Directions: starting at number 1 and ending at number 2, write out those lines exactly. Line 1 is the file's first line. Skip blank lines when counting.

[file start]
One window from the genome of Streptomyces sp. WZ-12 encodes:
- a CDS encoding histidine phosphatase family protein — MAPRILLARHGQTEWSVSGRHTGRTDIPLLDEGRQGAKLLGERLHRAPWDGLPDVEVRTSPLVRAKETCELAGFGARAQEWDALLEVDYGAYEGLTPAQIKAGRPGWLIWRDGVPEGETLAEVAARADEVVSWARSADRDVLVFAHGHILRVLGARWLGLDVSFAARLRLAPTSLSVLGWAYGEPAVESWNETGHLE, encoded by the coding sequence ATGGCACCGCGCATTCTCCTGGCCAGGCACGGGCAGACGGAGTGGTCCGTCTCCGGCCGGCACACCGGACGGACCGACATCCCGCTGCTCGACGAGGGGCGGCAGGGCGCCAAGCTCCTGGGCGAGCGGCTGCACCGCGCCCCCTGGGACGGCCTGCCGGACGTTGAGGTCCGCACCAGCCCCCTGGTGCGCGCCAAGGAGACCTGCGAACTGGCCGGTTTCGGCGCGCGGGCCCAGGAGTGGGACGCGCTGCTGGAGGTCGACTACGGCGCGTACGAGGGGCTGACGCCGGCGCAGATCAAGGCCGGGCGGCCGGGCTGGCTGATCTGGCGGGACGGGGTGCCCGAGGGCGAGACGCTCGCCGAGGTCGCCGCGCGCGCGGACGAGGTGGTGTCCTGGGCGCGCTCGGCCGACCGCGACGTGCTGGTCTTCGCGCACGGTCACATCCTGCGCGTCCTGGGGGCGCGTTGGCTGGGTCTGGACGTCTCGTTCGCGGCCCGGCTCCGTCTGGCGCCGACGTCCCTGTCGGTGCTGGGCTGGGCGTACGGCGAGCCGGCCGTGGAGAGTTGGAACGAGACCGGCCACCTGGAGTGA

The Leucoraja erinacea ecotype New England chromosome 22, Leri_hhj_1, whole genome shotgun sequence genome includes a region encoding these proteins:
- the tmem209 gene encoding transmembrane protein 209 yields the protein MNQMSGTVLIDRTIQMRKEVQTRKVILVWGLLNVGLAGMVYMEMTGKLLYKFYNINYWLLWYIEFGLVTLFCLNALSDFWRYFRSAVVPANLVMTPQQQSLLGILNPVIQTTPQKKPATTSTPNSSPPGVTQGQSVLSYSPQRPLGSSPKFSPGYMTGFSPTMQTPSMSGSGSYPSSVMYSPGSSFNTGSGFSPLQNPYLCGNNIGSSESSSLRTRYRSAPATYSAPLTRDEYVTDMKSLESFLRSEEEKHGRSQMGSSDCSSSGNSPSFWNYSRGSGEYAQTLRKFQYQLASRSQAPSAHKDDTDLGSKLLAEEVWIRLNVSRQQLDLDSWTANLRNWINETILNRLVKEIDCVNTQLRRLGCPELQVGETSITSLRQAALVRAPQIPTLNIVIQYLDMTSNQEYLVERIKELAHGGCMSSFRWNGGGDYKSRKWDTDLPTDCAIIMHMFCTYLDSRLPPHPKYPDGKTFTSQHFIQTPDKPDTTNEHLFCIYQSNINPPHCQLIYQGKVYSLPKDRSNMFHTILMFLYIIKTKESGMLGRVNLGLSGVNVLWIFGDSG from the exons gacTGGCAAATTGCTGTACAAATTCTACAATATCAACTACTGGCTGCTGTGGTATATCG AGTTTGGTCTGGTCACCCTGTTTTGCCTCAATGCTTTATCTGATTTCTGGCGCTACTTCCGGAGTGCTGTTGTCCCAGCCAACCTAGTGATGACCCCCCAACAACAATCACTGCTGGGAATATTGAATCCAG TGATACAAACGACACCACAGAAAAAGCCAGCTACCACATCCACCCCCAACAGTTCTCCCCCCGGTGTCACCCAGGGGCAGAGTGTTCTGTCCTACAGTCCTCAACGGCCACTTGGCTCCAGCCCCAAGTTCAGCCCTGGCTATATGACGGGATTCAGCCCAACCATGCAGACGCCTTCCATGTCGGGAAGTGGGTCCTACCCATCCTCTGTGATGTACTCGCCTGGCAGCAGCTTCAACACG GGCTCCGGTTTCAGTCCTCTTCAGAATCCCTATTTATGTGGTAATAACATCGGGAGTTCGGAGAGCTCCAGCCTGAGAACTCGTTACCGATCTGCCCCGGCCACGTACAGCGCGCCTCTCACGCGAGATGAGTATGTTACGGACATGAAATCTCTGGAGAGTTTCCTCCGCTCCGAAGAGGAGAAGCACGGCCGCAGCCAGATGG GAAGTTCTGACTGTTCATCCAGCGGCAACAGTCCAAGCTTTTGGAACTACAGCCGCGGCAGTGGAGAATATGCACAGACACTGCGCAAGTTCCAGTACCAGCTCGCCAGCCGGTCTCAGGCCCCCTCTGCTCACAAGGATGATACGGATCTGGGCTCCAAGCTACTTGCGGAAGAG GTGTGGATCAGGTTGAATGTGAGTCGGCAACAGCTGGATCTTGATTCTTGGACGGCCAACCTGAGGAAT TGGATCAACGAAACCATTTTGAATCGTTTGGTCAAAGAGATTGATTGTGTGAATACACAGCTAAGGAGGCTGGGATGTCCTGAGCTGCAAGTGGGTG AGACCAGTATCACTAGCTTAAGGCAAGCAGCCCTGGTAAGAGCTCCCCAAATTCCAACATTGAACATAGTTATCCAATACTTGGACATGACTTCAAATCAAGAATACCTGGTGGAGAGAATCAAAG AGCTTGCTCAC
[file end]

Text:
One window from the genome of Streptomyces sp. WZ-12 encodes:
- a CDS encoding histidine phosphatase family protein — MAPRILLARHGQTEWSVSGRHTGRTDIPLLDEGRQGAKLLGERLHRAPWDGLPDVEVRTSPLVRAKETCELAGFGARAQEWDALLEVDYGAYEGLTPAQIKAGRPGWLIWRDGVPEGETLAEVAARADEVVSWARSADRDVLVFAHGHILRVLGARWLGLDVSFAARLRLAPTSLSVLGWAYGEPAVESWNETGHLE, encoded by the coding sequence ATGGCACCGCGCATTCTCCTGGCCAGGCACGGGCAGACGGAGTGGTCCGTCTCCGGCCGGCACACCGGACGGACCGACATCCCGCTGCTCGACGAGGGGCGGCAGGGCGCCAAGCTCCTGGGCGAGCGGCTGCACCGCGCCCCCTGGGACGGCCTGCCGGACGTTGAGGTCCGCACCAGCCCCCTGGTGCGCGCCAAGGAGACCTGCGAACTGGCCGGTTTCGGCGCGCGGGCCCAGGAGTGGGACGCGCTGCTGGAGGTCGACTACGGCGCGTACGAGGGGCTGACGCCGGCGCAGATCAAGGCCGGGCGGCCGGGCTGGCTGATCTGGCGGGACGGGGTGCCCGAGGGCGAGACGCTCGCCGAGGTCGCCGCGCGCGCGGACGAGGTGGTGTCCTGGGCGCGCTCGGCCGACCGCGACGTGCTGGTCTTCGCGCACGGTCACATCCTGCGCGTCCTGGGGGCGCGTTGGCTGGGTCTGGACGTCTCGTTCGCGGCCCGGCTCCGTCTGGCGCCGACGTCCCTGTCGGTGCTGGGCTGGGCGTACGGCGAGCCGGCCGTGGAGAGTTGGAACGAGACCGGCCACCTGGAGTGA